Small talk: Roses, McItaly, annoyances
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TEXT OF INTERVIEW
Bob Moon: As we wrap things up on this Friday, let's take a moment to review. Not the major news of the week, but the items that didn't quite make the headlines. Courtesy of Brendan Newnam, Rico Gagliano and select members of the Marketplace staff.
Brendan Newnam:Rod Abid, senior producer for Marketplace Morning Report, what's your story this week?
Rod Abid: It's a lovely Valentine's Day story. A plane arrives in Amsterdam full of Valentine's flowers. Now, it arrives from Bogota, Colombia, so I think you can see where this is going.
Newnam: Uh oh.
Abid: Yeah. So of course, they check the boxes and what do you know? They found tons and tons of cocaine along with the Valentine's flowers.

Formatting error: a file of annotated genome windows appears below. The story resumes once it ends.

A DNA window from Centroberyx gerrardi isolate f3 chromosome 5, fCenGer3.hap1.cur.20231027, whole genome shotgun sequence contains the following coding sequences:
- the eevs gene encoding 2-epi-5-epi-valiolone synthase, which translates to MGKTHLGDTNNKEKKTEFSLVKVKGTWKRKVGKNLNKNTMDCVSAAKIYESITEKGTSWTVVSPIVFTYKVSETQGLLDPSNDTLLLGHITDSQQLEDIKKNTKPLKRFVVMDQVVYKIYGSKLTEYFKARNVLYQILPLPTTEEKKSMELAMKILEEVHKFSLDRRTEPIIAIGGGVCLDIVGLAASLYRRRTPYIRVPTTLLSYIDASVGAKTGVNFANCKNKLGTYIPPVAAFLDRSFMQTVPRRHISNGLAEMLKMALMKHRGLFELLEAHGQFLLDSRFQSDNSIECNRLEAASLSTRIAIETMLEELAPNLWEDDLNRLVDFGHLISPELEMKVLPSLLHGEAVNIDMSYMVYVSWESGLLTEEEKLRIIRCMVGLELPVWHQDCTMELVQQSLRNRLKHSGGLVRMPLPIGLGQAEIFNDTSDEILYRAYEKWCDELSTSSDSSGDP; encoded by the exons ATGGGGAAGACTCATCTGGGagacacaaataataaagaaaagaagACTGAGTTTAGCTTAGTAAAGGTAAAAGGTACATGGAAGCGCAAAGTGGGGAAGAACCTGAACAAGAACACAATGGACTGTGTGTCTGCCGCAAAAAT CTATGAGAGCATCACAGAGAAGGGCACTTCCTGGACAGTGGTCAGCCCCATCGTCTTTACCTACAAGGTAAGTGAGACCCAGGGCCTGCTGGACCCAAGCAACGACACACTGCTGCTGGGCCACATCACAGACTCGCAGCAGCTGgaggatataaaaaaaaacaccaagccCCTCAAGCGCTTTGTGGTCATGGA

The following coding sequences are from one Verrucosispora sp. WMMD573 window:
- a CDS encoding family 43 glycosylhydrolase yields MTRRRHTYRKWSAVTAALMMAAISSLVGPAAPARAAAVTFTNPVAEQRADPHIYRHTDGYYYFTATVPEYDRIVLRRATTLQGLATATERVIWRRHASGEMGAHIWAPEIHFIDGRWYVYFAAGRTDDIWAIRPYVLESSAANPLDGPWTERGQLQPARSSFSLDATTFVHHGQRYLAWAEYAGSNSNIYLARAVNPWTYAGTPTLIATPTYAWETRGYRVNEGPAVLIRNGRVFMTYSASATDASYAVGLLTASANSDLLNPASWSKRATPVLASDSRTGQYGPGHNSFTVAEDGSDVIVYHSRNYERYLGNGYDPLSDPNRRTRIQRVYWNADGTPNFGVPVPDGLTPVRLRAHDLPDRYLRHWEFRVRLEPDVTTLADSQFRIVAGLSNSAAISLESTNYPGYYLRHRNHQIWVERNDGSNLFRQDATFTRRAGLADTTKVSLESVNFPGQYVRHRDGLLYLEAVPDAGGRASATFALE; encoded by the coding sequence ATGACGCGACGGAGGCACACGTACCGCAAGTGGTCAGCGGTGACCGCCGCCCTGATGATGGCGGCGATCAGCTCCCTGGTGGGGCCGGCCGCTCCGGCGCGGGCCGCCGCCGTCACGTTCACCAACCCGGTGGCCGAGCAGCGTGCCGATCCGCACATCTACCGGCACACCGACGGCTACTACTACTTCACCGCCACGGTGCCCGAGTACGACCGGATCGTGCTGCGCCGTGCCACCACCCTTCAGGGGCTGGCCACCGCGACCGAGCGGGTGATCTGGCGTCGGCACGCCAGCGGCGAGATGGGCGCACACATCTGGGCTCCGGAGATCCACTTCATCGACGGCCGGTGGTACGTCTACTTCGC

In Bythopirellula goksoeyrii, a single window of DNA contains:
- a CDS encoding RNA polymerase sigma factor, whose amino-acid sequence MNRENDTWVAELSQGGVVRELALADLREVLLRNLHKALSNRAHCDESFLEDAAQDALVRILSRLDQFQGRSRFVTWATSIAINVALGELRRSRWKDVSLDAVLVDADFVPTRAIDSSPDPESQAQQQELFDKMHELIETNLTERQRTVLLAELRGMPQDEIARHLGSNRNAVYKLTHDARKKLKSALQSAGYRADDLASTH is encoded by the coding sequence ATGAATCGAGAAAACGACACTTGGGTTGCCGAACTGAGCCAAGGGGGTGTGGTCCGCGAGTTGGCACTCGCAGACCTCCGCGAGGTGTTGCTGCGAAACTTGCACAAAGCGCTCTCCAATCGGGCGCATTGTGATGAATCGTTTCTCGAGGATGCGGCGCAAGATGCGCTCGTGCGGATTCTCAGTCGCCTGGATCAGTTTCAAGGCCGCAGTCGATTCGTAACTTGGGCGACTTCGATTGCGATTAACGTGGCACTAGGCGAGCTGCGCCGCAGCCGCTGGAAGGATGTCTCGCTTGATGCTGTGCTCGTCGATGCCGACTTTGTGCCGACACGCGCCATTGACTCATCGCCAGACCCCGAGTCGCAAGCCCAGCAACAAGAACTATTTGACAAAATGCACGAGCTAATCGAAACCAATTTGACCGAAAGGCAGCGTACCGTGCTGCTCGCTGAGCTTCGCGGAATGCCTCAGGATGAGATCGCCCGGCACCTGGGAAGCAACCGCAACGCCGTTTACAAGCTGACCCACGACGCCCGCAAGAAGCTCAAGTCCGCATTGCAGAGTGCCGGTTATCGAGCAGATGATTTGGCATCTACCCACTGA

Newnam: So that's what those little powder packets are in there.
Abid: Never thought of it that way. That's it.
Rico Gagliano: George Judson, managing editor at Marketplace, what story are going to be talking about this weekend?
George Judson: McDonald's deciding it's time for a new hamburger called the "McItaly." They're selling in Italy, made out of Italian hamburg, asiago cheese, artichoke paste, smoked pancetta...
Gagliano: All right, I get it. And a side of McDiamonds. But what is their problem with this?
Judson: Well, the Italians think it's crap. They say it doesn't actually honor Italian cuisine.
Gagliano: McDonald's doesn't even honor American cuisine.
Newnam: Stacey Vanek-Smith, senior reporter at Marketplace, what's your story?
Stacey Vanek-Smith: Well, Opinium research has come out with the results of a survey of what annoys people most about work.
Newnam: Let me guess. Number one was having to be at work?
Vanek-Smith: Number one was grumpy colleagues, Brendan. Then, slow computers and management speak.
Newnam: Like "touching base."
Vanek-Smith: Like "touching base," "thinking outside the box," "blue sky-ing it."
Newnam: So what you're saying is, Stacey, is that bottom line, office jargon was on the radar.
Vanek-Smith: Apparently, it's not a value add and it just messes with synergy.
Newnam: There's no "I" in synergy, Stacey.
Vanek-Smith: No, there's not.